When a request is made for a service, MugenInjector can return a single instance (SingletonScopeLifecycle), a new instance (TransientScopeLifecycle) or a single instance within some kind of context, e.g. a thread or an HTTP request.
This applies to instances returned from an explicit Resolve() call, and instances created internally by the container to satisfy the dependencies of another component.
All lifecycle scopes implements the IScopeLifecycle interface and you easily can write your implementation.
A list of all available types of scopes:
- TransientScopeLifecycle - instances activated via the binding should not be re-used, nor have their lifecycle managed.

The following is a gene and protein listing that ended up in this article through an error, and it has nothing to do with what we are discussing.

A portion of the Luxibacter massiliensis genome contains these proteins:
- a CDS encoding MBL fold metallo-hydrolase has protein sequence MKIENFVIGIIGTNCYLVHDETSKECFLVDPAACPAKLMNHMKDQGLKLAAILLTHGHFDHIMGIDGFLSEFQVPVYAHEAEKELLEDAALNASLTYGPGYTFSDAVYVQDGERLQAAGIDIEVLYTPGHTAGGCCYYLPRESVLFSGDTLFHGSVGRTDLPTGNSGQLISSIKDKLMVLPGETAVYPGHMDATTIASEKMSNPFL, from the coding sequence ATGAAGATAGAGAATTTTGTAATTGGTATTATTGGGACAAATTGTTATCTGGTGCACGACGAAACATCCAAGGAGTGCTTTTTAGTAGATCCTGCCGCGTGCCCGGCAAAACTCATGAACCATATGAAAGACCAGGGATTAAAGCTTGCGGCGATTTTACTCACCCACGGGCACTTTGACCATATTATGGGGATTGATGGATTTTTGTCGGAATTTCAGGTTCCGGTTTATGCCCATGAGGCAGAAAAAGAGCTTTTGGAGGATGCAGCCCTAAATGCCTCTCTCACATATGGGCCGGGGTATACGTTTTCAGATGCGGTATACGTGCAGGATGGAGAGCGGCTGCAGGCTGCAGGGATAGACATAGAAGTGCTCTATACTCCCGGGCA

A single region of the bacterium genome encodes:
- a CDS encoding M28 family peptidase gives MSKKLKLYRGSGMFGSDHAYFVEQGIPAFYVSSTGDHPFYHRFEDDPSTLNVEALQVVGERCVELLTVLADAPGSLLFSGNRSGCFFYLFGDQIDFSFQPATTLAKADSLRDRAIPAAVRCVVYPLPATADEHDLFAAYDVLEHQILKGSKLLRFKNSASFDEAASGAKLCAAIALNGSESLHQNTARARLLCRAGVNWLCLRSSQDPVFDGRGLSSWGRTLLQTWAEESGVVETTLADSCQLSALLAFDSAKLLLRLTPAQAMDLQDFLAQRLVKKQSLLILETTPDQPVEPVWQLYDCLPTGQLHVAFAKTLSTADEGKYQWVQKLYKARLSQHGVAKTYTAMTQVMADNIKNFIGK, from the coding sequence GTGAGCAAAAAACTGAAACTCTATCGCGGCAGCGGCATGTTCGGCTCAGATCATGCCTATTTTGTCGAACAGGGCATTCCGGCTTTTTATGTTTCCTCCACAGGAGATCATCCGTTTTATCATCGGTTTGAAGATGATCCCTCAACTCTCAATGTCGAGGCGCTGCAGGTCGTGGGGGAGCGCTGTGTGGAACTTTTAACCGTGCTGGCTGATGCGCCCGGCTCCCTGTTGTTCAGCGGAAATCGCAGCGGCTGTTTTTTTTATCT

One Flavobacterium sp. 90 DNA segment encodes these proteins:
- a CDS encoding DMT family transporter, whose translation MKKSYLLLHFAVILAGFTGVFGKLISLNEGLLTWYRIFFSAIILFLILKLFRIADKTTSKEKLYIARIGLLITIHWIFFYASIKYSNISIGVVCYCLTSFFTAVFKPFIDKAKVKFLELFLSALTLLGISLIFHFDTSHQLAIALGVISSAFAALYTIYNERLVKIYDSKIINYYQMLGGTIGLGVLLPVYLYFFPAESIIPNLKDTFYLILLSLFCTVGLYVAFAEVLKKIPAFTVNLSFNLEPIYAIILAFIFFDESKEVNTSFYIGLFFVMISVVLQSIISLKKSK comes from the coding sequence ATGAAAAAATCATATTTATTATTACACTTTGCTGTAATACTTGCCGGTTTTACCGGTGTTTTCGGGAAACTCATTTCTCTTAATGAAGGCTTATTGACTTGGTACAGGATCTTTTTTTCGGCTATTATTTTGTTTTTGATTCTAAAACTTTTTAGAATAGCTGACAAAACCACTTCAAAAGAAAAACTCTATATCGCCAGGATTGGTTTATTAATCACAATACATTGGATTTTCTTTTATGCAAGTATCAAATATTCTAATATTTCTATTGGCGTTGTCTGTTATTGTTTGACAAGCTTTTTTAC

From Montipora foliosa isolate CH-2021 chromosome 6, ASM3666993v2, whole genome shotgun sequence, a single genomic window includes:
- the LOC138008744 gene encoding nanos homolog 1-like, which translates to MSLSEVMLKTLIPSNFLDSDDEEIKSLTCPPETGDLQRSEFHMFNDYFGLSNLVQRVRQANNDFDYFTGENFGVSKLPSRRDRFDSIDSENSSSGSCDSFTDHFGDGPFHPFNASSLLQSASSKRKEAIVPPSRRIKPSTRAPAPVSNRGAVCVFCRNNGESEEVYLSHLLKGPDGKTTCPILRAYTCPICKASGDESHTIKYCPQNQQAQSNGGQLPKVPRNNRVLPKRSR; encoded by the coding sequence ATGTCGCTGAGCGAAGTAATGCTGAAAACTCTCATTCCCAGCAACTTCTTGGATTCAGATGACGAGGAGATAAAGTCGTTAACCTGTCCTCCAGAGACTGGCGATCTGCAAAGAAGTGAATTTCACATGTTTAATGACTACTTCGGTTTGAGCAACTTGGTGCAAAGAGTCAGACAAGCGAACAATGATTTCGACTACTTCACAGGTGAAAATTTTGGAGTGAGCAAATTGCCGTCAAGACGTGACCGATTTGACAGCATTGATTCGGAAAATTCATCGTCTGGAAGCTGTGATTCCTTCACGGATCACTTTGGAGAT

- SingletonScopeLifecycle - only a single instance of the binding should be created, and then should be re-used for all subsequent requests.
- ThreadScopeLifecycle - instances activated via the binding should be re-used within the same thread.
- UnitOfWorkScopeLifecycle - the instance will be singleton for the duration of the unit of work. In practice this means that each IInjector will contain one unit of service.
- WeakReferenceScopeLifecycle - instances activated via the binding should be re-used as weak reference.
- ManagedScopeLifecycle - instances activated via the IManagedScope lifecycle managment.
- CustomScopeLifecycle - instances activated via the custom lifecycle managment.
- WebContextScopeLifecycle - instances activated via the binding should be re-used within the same request, for scope used HttpContext, or HttpSessionState, or OperationContext.
You can also make some IScopeLifecycle as default for all bindings if it is not explicitly, default is TransientScopeLifecycle:
// Create your MugenInjector. _injector = new MugenInjector(); _injector.Settings.DefaultScopeLifecycleFactory = () => new UnitOfWorkScopeLifecycle();